Shame. I suggest that you stick to your own delicious, and undoubtedly skilfully made, bowl of soup and leave us to ours. Only mom is mom.

Gassho, Jundo
Last edited by jundo cohen on Mon Apr 11, 2016 12:08 pm, edited 2 times in total.
Priest/Teacher at Treeleaf Zendo, a Soto Zen Sangha. Treeleaf Zendo was designed as an online practice place for Zen practitioners who cannot easily commute to a Zen Center due to health concerns, living in remote areas, or work, childcare and family needs, and seeks to provide Zazen sittings, retreats, discussion, interaction with a teacher, and all other activities of a Zen Buddhist Sangha, all fully online. The focus is Shikantaza "Just Sitting" Zazen as instructed by the 13th Century Japanese Master, Eihei Dogen. http://www.treeleaf.org

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Astus
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Re: Bliss in Zen (sukha)

Post by Astus » Mon Apr 11, 2016 12:07 pm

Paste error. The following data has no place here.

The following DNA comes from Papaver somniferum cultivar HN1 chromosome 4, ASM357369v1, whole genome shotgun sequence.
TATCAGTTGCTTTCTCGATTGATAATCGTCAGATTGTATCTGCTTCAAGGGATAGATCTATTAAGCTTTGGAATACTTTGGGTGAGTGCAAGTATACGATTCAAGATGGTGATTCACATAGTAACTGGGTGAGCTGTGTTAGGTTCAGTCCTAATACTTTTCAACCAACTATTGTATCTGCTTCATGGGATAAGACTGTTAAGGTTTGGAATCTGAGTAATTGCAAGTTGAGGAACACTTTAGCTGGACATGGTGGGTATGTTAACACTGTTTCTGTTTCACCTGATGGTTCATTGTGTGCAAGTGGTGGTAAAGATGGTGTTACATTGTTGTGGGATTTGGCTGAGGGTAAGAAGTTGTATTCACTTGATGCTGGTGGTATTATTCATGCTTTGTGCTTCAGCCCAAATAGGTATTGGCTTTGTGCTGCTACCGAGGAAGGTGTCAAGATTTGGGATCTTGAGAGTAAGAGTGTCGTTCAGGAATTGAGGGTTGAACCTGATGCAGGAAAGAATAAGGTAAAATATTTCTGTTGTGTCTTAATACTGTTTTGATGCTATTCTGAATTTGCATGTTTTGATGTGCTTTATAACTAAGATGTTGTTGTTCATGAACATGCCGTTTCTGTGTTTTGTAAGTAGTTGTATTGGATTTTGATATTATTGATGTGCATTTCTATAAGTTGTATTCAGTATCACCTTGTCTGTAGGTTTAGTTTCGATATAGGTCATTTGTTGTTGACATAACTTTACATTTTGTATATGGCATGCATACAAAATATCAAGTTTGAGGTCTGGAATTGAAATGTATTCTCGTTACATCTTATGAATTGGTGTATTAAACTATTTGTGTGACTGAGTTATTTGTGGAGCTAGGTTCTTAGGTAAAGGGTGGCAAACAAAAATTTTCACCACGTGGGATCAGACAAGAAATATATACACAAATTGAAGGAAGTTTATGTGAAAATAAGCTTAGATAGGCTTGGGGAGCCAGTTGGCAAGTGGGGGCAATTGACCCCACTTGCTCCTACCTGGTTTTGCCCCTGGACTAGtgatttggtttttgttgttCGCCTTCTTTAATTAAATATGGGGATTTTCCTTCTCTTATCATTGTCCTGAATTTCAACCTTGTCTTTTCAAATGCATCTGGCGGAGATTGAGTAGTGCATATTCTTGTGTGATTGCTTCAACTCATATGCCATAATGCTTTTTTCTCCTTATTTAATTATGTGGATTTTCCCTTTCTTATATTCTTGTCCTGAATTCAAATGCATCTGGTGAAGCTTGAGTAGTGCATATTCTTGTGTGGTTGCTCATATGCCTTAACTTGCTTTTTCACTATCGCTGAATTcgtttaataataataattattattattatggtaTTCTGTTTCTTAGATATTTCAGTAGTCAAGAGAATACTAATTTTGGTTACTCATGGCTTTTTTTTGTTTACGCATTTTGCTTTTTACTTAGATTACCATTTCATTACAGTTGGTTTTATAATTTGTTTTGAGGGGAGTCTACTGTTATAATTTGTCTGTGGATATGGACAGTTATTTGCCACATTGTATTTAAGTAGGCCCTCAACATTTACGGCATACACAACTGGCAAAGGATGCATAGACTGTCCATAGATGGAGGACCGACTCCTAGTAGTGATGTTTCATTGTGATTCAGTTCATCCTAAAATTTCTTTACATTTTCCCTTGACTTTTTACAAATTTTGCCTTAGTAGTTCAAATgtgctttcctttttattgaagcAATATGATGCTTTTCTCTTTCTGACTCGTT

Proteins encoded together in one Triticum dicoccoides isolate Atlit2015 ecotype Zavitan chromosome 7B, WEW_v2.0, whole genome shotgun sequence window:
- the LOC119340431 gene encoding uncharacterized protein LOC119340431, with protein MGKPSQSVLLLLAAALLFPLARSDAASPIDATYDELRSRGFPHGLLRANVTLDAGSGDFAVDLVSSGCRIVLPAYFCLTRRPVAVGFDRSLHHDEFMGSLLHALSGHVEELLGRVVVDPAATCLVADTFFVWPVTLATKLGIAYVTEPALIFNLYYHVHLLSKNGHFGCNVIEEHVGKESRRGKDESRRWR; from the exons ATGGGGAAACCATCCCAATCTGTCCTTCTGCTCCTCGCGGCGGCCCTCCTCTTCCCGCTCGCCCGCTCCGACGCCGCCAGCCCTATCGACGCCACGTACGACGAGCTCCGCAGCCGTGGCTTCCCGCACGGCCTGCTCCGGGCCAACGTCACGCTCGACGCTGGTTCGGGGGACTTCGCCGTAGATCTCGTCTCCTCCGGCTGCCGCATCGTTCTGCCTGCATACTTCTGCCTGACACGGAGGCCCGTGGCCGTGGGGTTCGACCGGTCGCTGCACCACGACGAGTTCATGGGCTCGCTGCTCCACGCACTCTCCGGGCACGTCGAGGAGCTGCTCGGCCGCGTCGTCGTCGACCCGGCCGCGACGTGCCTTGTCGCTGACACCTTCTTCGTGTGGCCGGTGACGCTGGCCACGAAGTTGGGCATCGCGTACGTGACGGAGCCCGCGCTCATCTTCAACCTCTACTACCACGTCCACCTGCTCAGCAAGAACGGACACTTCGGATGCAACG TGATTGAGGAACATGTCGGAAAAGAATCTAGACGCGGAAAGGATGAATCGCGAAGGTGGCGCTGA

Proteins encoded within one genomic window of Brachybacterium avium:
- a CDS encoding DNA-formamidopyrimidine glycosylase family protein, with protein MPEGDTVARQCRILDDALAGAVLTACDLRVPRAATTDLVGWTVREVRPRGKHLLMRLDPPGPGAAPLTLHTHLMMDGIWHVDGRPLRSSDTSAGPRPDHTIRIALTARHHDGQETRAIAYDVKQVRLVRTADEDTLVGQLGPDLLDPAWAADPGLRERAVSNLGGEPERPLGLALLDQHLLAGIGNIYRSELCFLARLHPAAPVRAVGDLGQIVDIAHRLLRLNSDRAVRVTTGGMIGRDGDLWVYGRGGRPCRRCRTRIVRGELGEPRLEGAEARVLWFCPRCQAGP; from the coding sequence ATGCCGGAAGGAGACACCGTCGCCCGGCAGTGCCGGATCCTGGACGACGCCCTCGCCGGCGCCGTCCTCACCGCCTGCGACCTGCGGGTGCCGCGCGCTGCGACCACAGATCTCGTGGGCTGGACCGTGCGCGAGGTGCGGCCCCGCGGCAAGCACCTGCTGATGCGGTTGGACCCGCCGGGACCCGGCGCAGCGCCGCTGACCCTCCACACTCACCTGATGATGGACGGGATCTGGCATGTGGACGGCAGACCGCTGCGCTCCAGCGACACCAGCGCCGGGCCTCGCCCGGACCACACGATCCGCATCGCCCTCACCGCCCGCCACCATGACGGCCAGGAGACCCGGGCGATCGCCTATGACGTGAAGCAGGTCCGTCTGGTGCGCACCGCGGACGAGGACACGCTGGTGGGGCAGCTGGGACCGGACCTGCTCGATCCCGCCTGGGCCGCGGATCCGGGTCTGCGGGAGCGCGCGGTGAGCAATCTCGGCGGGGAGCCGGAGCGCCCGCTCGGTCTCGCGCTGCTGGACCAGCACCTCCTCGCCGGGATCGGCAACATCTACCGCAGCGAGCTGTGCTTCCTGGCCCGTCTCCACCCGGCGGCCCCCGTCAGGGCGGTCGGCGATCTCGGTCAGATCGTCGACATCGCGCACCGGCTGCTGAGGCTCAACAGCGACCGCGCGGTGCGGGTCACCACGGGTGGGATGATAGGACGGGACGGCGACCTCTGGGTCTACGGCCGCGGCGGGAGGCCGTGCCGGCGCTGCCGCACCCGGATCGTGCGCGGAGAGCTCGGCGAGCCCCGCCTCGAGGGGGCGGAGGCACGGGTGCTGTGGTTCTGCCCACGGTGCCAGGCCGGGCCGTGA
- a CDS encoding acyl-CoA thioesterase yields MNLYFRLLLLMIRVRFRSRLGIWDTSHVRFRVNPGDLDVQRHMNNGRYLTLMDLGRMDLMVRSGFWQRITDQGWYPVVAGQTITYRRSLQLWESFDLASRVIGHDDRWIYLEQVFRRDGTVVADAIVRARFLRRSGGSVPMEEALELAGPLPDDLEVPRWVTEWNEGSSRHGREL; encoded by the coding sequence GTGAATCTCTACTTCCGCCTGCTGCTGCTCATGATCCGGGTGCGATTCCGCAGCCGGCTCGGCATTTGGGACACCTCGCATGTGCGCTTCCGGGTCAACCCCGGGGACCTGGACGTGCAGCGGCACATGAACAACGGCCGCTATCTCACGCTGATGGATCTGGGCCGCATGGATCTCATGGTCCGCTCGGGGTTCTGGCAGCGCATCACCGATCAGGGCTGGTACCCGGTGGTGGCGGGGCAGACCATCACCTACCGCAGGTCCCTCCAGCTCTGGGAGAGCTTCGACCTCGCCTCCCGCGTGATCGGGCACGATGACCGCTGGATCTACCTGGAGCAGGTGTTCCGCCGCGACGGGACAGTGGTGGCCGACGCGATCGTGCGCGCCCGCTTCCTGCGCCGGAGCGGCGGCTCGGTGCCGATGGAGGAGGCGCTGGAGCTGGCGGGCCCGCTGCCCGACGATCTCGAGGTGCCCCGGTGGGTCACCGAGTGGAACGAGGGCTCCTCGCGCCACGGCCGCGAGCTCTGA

Johnny Dangerous wrote:once it has become a "style" to adhere to, or a set of things to not do, it has lost it's original purpose entirely.
It's easy to repeat words and forget the meaning. Has always been like that. See this one from Fayan Wenyi (885-958):

"But when it came to continuation, their descendants maintained sects and factionalized their ancestries. Not basing themselves on reality, eventually they produced many sidetracks, contradicting and clashing with one another, so that the profound and the shallow became indistinguishable.

Unfortunately, they still do not realize that the Great Way takes no sides; streams of truth are all of the same flavor. These sectarians spread embellishments in empty space and stick needles in iron and stone, taking disputation for superknowledge and lip-flapping for meditation. Sword-points of approval and disapproval arise, and mountains of egotism toward others stand tall. In their anger they become monsters, their views and interpretations ultimately turning them into outsiders. Unless they meet good friends, they will hardly be able to get out of the harbor of delusion. They bring on bad results, even from good causes."

(Ten Guidelines for Zen Schools)
1 Myriad dharmas are only mind.
Mind is unobtainable.
What is there to seek?

2 If the Buddha-Nature is seen,
there will be no seeing of a nature in any thing.

3 Neither cultivation nor seated meditation —
this is the pure Chan of Tathagata.

4 With sudden enlightenment to Tathagata Chan,
the six paramitas and myriad means
are complete within that essence.